If you live in a hot climate, you've probably spent a significant amount of energy fighting the effects of the sun. In some parts of the country, air conditioning is as essential as water during the summer months, sucking the humidity out of the air and cooling things down enough so that you actually feel like moving around. Isn't it about time you started taking advantage of the sun's rays instead of feeling like one of their prime targets?
Solar power is a technology which has come way down in price over the past decade or so. This type of system uses the sun's energy to generate electricity that can power your home, heat your hot water or even be sold back to the local electrical utility. How does it work? In the simplest system, a solar panel is mounted in a high location on your property - usually your roof - and small photovoltaic cells on the panel are stimulated by the sun's light. This stimulation causes them to generate electron activity, creating a direct current that can be stored in batteries, or converted to alternating current in order to mesh with your home's electrical system. You can even use a combination system, so that during the day the panels are powering your home and simultaneously charging batteries that you can use during the night when the panels are no longer operational.
Solar panels are not nearly as fragile as they look, and their simple design sees many of them under warranty for decades. While the initial investment for a large number of panels can be pricey, the panels pay for themselves very quickly if you go for a full system that can virtually eliminate your home's dependence on the electrical grid. Many people instead opt to use solar energy as an additional source of power, only installing a small number of panels to provide them with a percentage of their daily electrical needs. This strategy also works well for those who want to build up their solar generating capacity slowly over time. Since the price of the technology decreases with each passing year, distributing your costs over a longer period can lead to significant savings by the time you are finished.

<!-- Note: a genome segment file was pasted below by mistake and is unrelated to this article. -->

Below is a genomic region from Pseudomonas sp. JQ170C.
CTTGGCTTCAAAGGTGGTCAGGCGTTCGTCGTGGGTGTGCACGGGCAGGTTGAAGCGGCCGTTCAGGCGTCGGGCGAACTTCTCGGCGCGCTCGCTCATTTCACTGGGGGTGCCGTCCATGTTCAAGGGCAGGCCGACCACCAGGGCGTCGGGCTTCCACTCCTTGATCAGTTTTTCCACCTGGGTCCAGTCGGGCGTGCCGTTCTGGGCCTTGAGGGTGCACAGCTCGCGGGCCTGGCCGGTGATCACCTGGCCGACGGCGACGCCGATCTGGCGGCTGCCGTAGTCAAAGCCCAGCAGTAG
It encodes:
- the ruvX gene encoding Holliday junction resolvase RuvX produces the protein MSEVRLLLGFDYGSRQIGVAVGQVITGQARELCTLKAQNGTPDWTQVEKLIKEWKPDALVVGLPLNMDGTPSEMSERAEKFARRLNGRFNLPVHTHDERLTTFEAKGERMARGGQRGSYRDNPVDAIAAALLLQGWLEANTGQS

Of course, as with any form of power generation that is dependent on the environment, solar power does have its downsides. For one, the panels require unfettered sightlines to the sun in order to operate at maximum efficiency, and if your home is surrounded by trees or frequently under cloud cover, you might have some difficulty running a full system. However, the misconception that northern climates cannot take advantage of this type of energy is simply not true, as the dark coloring of most panels melts snow accumulation quickly in the presence of the sun. The only real downside to using solar power in the winter season is the shorter daytime and the previously mentioned cloud cover.
You don't have to jump into solar power with both feet in order to take advantage of this essentially free resource. Research your options and consider starting out small to supplement your current power consumption. You will be surprised at how much of a difference solar power can make in your life.
Coming up next - the low down on using batteries off the grid